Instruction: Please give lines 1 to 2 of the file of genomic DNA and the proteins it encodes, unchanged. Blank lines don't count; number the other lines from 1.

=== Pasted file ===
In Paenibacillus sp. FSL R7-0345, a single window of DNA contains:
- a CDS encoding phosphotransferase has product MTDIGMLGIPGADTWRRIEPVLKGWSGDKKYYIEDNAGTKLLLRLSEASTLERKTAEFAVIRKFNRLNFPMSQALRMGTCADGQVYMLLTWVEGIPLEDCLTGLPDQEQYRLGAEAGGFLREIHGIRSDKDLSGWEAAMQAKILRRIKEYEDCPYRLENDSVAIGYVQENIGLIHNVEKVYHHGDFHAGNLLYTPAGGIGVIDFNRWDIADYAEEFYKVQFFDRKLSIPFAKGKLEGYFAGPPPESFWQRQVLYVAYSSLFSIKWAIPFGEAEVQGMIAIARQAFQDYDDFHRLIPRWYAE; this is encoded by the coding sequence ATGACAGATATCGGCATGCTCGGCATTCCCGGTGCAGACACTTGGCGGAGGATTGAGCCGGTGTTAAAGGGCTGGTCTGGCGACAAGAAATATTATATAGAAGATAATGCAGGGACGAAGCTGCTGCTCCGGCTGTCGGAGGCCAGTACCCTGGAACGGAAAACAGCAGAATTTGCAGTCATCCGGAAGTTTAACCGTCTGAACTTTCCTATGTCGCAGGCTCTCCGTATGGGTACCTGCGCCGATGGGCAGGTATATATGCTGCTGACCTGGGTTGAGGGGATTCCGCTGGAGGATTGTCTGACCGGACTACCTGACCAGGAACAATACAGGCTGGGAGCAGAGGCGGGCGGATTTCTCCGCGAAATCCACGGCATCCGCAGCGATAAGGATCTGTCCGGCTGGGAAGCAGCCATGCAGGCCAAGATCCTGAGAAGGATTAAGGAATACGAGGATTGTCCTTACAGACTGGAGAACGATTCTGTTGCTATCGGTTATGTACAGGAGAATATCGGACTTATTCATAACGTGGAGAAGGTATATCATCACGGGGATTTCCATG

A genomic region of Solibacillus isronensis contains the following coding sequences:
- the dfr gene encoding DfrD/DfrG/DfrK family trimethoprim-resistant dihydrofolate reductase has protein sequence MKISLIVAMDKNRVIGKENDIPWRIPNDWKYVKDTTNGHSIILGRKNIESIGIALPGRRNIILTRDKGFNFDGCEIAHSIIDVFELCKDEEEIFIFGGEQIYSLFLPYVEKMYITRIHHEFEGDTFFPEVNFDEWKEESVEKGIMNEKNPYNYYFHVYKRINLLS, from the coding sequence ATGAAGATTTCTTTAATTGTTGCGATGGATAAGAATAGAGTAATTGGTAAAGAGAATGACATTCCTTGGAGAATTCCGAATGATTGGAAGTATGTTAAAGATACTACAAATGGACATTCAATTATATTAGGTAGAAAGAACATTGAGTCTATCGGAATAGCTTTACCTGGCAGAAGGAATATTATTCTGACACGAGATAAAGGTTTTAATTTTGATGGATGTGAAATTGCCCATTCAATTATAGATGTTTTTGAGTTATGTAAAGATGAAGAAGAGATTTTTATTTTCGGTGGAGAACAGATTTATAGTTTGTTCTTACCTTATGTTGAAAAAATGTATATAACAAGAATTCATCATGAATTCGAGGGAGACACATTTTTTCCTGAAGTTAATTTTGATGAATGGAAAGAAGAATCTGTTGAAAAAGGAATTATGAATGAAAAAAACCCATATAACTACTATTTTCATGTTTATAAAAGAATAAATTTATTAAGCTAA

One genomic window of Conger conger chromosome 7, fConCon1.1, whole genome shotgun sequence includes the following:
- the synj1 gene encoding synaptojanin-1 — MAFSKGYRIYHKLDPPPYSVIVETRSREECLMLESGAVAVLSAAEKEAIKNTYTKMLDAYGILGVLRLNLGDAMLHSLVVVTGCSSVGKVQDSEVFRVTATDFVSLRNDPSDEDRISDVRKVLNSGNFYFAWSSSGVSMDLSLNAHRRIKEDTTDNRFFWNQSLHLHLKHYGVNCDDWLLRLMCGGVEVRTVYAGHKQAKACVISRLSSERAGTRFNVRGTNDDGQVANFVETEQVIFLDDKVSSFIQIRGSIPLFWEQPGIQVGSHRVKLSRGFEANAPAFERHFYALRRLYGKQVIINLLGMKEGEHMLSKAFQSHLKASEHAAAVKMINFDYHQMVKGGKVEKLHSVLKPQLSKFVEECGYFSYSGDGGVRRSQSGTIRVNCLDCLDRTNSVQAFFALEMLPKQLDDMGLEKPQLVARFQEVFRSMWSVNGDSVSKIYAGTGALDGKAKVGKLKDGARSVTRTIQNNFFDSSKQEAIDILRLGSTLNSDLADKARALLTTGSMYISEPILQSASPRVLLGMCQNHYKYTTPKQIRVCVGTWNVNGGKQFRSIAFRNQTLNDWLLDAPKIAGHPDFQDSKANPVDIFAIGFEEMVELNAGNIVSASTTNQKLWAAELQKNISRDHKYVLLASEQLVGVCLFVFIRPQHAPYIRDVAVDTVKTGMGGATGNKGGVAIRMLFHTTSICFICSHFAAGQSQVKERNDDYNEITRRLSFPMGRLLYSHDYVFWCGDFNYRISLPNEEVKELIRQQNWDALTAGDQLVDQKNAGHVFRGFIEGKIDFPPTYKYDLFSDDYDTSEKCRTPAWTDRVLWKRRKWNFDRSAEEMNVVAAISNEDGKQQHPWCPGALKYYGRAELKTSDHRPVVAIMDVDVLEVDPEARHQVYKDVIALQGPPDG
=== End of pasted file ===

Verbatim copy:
In Paenibacillus sp. FSL R7-0345, a single window of DNA contains:
- a CDS encoding phosphotransferase has product MTDIGMLGIPGADTWRRIEPVLKGWSGDKKYYIEDNAGTKLLLRLSEASTLERKTAEFAVIRKFNRLNFPMSQALRMGTCADGQVYMLLTWVEGIPLEDCLTGLPDQEQYRLGAEAGGFLREIHGIRSDKDLSGWEAAMQAKILRRIKEYEDCPYRLENDSVAIGYVQENIGLIHNVEKVYHHGDFHAGNLLYTPAGGIGVIDFNRWDIADYAEEFYKVQFFDRKLSIPFAKGKLEGYFAGPPPESFWQRQVLYVAYSSLFSIKWAIPFGEAEVQGMIAIARQAFQDYDDFHRLIPRWYAE; this is encoded by the coding sequence ATGACAGATATCGGCATGCTCGGCATTCCCGGTGCAGACACTTGGCGGAGGATTGAGCCGGTGTTAAAGGGCTGGTCTGGCGACAAGAAATATTATATAGAAGATAATGCAGGGACGAAGCTGCTGCTCCGGCTGTCGGAGGCCAGTACCCTGGAACGGAAAACAGCAGAATTTGCAGTCATCCGGAAGTTTAACCGTCTGAACTTTCCTATGTCGCAGGCTCTCCGTATGGGTACCTGCGCCGATGGGCAGGTATATATGCTGCTGACCTGGGTTGAGGGGATTCCGCTGGAGGATTGTCTGACCGGACTACCTGACCAGGAACAATACAGGCTGGGAGCAGAGGCGGGCGGATTTCTCCGCGAAATCCACGGCATCCGCAGCGATAAGGATCTGTCCGGCTGGGAAGCAGCCATGCAGGCCAAGATCCTGAGAAGGATTAAGGAATACGAGGATTGTCCTTACAGACTGGAGAACGATTCTGTTGCTATCGGTTATGTACAGGAGAATATCGGACTTATTCATAACGTGGAGAAGGTATATCATCACGGGGATTTCCATG